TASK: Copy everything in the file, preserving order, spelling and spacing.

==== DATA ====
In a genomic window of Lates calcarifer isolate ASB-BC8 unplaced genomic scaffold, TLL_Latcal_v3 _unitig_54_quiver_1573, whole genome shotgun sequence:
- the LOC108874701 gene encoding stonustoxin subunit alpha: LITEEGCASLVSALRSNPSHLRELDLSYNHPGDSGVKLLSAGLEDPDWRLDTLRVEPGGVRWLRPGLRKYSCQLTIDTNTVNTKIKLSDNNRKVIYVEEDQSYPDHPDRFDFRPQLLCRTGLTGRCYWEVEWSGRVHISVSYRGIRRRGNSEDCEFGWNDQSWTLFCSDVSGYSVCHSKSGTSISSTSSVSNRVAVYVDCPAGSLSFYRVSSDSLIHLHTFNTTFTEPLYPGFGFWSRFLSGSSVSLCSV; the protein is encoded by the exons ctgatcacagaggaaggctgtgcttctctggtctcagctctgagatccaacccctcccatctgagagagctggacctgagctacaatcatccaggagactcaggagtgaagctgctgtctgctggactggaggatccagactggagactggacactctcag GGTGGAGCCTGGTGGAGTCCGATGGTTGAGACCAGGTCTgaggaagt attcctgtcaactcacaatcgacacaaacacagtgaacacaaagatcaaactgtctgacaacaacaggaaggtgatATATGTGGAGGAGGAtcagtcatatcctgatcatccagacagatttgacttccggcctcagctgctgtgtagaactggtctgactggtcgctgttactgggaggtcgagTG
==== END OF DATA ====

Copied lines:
In a genomic window of Lates calcarifer isolate ASB-BC8 unplaced genomic scaffold, TLL_Latcal_v3 _unitig_54_quiver_1573, whole genome shotgun sequence:
- the LOC108874701 gene encoding stonustoxin subunit alpha: LITEEGCASLVSALRSNPSHLRELDLSYNHPGDSGVKLLSAGLEDPDWRLDTLRVEPGGVRWLRPGLRKYSCQLTIDTNTVNTKIKLSDNNRKVIYVEEDQSYPDHPDRFDFRPQLLCRTGLTGRCYWEVEWSGRVHISVSYRGIRRRGNSEDCEFGWNDQSWTLFCSDVSGYSVCHSKSGTSISSTSSVSNRVAVYVDCPAGSLSFYRVSSDSLIHLHTFNTTFTEPLYPGFGFWSRFLSGSSVSLCSV; the protein is encoded by the exons ctgatcacagaggaaggctgtgcttctctggtctcagctctgagatccaacccctcccatctgagagagctggacctgagctacaatcatccaggagactcaggagtgaagctgctgtctgctggactggaggatccagactggagactggacactctcag GGTGGAGCCTGGTGGAGTCCGATGGTTGAGACCAGGTCTgaggaagt attcctgtcaactcacaatcgacacaaacacagtgaacacaaagatcaaactgtctgacaacaacaggaaggtgatATATGTGGAGGAGGAtcagtcatatcctgatcatccagacagatttgacttccggcctcagctgctgtgtagaactggtctgactggtcgctgttactgggaggtcgagTG